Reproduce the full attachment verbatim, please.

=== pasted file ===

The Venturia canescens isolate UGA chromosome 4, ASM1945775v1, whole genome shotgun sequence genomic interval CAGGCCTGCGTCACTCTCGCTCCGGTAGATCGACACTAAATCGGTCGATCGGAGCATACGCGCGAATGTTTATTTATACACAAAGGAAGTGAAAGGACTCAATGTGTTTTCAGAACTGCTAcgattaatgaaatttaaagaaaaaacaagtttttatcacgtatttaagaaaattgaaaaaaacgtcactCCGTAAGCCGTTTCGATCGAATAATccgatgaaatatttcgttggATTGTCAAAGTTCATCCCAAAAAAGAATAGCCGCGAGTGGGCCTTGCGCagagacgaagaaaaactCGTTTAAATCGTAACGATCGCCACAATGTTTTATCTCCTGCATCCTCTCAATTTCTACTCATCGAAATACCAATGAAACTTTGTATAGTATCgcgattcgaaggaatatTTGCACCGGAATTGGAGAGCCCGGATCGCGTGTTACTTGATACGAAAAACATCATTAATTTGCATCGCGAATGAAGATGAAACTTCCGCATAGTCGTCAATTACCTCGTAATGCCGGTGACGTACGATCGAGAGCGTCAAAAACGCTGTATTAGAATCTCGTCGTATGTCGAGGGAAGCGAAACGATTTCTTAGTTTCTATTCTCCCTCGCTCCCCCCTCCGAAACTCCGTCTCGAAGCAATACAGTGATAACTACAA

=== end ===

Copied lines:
The Venturia canescens isolate UGA chromosome 4, ASM1945775v1, whole genome shotgun sequence genomic interval CAGGCCTGCGTCACTCTCGCTCCGGTAGATCGACACTAAATCGGTCGATCGGAGCATACGCGCGAATGTTTATTTATACACAAAGGAAGTGAAAGGACTCAATGTGTTTTCAGAACTGCTAcgattaatgaaatttaaagaaaaaacaagtttttatcacgtatttaagaaaattgaaaaaaacgtcactCCGTAAGCCGTTTCGATCGAATAATccgatgaaatatttcgttggATTGTCAAAGTTCATCCCAAAAAAGAATAGCCGCGAGTGGGCCTTGCGCagagacgaagaaaaactCGTTTAAATCGTAACGATCGCCACAATGTTTTATCTCCTGCATCCTCTCAATTTCTACTCATCGAAATACCAATGAAACTTTGTATAGTATCgcgattcgaaggaatatTTGCACCGGAATTGGAGAGCCCGGATCGCGTGTTACTTGATACGAAAAACATCATTAATTTGCATCGCGAATGAAGATGAAACTTCCGCATAGTCGTCAATTACCTCGTAATGCCGGTGACGTACGATCGAGAGCGTCAAAAACGCTGTATTAGAATCTCGTCGTATGTCGAGGGAAGCGAAACGATTTCTTAGTTTCTATTCTCCCTCGCTCCCCCCTCCGAAACTCCGTCTCGAAGCAATACAGTGATAACTACAA